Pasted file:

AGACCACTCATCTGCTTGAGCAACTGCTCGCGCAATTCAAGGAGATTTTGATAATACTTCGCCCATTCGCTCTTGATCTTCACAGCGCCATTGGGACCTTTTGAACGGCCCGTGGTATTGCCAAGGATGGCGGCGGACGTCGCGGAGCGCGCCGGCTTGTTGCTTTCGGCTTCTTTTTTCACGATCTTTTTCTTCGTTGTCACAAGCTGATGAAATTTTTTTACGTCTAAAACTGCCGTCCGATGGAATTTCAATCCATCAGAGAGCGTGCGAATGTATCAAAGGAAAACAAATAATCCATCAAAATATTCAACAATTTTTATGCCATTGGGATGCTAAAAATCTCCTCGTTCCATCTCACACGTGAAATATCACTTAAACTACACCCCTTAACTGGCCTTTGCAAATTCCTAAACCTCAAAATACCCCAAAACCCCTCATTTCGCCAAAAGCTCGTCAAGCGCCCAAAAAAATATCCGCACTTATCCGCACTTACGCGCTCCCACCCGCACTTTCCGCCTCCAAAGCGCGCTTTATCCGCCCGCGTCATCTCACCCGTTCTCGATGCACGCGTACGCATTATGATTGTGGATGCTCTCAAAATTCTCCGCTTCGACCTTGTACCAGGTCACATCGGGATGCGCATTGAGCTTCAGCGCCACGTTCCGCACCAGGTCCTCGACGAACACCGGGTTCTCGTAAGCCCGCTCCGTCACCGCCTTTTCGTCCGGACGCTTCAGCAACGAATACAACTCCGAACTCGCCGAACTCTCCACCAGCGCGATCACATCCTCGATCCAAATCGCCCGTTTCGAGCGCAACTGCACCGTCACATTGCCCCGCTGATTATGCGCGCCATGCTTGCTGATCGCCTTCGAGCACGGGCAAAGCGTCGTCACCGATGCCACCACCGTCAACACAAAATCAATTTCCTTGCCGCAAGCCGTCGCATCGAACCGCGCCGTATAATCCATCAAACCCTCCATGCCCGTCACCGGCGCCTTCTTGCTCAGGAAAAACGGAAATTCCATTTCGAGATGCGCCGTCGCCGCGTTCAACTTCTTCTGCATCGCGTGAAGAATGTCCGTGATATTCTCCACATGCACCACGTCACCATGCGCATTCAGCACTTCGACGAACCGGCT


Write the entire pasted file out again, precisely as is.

AGACCACTCATCTGCTTGAGCAACTGCTCGCGCAATTCAAGGAGATTTTGATAATACTTCGCCCATTCGCTCTTGATCTTCACAGCGCCATTGGGACCTTTTGAACGGCCCGTGGTATTGCCAAGGATGGCGGCGGACGTCGCGGAGCGCGCCGGCTTGTTGCTTTCGGCTTCTTTTTTCACGATCTTTTTCTTCGTTGTCACAAGCTGATGAAATTTTTTTACGTCTAAAACTGCCGTCCGATGGAATTTCAATCCATCAGAGAGCGTGCGAATGTATCAAAGGAAAACAAATAATCCATCAAAATATTCAACAATTTTTATGCCATTGGGATGCTAAAAATCTCCTCGTTCCATCTCACACGTGAAATATCACTTAAACTACACCCCTTAACTGGCCTTTGCAAATTCCTAAACCTCAAAATACCCCAAAACCCCTCATTTCGCCAAAAGCTCGTCAAGCGCCCAAAAAAATATCCGCACTTATCCGCACTTACGCGCTCCCACCCGCACTTTCCGCCTCCAAAGCGCGCTTTATCCGCCCGCGTCATCTCACCCGTTCTCGATGCACGCGTACGCATTATGATTGTGGATGCTCTCAAAATTCTCCGCTTCGACCTTGTACCAGGTCACATCGGGATGCGCATTGAGCTTCAGCGCCACGTTCCGCACCAGGTCCTCGACGAACACCGGGTTCTCGTAAGCCCGCTCCGTCACCGCCTTTTCGTCCGGACGCTTCAGCAACGAATACAACTCCGAACTCGCCGAACTCTCCACCAGCGCGATCACATCCTCGATCCAAATCGCCCGTTTCGAGCGCAACTGCACCGTCACATTGCCCCGCTGATTATGCGCGCCATGCTTGCTGATCGCCTTCGAGCACGGGCAAAGCGTCGTCACCGATGCCACCACCGTCAACACAAAATCAATTTCCTTGCCGCAAGCCGTCGCATCGAACCGCGCCGTATAATCCATCAAACCCTCCATGCCCGTCACCGGCGCCTTCTTGCTCAGGAAAAACGGAAATTCCATTTCGAGATGCGCCGTCGCCGCGTTCAACTTCTTCTGCATCGCGTGAAGAATGTCCGTGATATTCTCCACATGCACCACGTCACCATGCGCATTCAGCACTTCGACGAACCGGCT